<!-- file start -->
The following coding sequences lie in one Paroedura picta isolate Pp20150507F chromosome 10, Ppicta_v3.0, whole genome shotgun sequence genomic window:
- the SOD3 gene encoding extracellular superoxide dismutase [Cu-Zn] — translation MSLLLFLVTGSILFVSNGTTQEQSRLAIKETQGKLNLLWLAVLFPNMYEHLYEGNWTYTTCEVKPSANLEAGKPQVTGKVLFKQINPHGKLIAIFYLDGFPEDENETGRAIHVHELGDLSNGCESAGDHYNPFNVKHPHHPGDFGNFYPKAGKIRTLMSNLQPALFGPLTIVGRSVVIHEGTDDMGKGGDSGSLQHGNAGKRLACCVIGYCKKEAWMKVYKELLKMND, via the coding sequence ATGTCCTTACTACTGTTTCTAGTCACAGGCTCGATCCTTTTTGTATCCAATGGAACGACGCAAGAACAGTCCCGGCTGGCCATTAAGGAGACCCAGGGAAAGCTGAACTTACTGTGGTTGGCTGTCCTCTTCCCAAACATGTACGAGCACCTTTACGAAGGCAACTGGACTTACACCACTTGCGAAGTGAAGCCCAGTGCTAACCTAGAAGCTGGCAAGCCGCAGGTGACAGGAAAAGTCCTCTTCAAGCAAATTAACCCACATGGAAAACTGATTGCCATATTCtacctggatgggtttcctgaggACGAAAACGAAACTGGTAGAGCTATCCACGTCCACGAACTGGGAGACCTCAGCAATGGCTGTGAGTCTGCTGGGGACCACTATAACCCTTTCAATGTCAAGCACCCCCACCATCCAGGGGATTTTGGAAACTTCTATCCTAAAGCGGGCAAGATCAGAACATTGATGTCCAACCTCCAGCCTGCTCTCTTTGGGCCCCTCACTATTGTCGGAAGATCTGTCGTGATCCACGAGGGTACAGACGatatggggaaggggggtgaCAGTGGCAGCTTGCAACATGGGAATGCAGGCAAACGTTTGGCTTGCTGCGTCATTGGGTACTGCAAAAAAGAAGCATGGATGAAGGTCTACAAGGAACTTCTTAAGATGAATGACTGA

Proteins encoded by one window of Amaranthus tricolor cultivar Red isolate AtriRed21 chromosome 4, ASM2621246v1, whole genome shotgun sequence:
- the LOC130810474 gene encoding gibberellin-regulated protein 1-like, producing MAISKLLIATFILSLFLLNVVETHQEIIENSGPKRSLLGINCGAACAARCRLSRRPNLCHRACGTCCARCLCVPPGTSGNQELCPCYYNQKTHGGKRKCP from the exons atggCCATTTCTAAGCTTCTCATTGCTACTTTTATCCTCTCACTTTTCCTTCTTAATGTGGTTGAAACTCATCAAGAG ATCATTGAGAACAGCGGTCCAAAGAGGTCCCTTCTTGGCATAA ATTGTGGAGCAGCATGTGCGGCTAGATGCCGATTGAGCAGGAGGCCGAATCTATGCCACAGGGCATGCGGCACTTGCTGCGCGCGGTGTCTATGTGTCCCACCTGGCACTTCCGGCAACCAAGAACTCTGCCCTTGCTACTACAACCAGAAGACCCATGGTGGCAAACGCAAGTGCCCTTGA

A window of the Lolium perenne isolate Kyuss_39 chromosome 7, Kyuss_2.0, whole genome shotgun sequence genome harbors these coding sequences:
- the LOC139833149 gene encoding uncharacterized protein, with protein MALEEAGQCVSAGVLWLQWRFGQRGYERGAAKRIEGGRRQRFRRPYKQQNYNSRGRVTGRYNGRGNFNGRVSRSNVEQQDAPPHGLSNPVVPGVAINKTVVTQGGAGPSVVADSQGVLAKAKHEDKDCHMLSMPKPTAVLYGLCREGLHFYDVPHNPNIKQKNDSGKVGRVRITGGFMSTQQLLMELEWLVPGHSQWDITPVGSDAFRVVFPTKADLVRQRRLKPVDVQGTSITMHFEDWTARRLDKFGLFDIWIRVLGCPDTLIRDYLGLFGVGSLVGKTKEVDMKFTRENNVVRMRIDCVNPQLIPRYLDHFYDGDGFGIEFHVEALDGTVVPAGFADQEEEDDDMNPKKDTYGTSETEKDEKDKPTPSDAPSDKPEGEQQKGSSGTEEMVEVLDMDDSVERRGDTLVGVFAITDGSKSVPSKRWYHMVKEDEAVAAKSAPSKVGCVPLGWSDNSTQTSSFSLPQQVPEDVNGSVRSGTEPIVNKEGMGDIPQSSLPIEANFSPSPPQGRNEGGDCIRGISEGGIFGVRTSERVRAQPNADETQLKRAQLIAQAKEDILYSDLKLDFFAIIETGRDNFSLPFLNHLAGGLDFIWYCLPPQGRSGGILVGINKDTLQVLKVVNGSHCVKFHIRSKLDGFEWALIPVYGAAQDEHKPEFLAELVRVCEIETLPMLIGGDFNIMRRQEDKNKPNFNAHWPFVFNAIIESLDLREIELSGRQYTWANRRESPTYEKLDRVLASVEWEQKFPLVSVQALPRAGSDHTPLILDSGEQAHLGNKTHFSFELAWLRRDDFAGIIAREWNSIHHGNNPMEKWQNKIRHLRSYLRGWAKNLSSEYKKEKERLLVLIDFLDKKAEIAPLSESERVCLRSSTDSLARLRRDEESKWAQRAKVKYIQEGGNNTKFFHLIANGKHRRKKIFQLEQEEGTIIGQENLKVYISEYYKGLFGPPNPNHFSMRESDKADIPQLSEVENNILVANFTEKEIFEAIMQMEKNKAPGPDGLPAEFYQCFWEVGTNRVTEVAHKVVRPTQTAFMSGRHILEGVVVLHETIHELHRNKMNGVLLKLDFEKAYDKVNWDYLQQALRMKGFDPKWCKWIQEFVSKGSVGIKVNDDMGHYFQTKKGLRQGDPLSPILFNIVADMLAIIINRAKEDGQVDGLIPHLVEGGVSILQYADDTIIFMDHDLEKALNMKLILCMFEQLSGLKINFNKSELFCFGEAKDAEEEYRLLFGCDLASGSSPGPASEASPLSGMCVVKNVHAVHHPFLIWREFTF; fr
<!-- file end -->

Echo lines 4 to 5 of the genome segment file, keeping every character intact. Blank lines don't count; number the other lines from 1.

- the LOC130810474 gene encoding gibberellin-regulated protein 1-like, producing MAISKLLIATFILSLFLLNVVETHQEIIENSGPKRSLLGINCGAACAARCRLSRRPNLCHRACGTCCARCLCVPPGTSGNQELCPCYYNQKTHGGKRKCP from the exons atggCCATTTCTAAGCTTCTCATTGCTACTTTTATCCTCTCACTTTTCCTTCTTAATGTGGTTGAAACTCATCAAGAG ATCATTGAGAACAGCGGTCCAAAGAGGTCCCTTCTTGGCATAA ATTGTGGAGCAGCATGTGCGGCTAGATGCCGATTGAGCAGGAGGCCGAATCTATGCCACAGGGCATGCGGCACTTGCTGCGCGCGGTGTCTATGTGTCCCACCTGGCACTTCCGGCAACCAAGAACTCTGCCCTTGCTACTACAACCAGAAGACCCATGGTGGCAAACGCAAGTGCCCTTGA

A window of the Lolium perenne isolate Kyuss_39 chromosome 7, Kyuss_2.0, whole genome shotgun sequence genome harbors these coding sequences: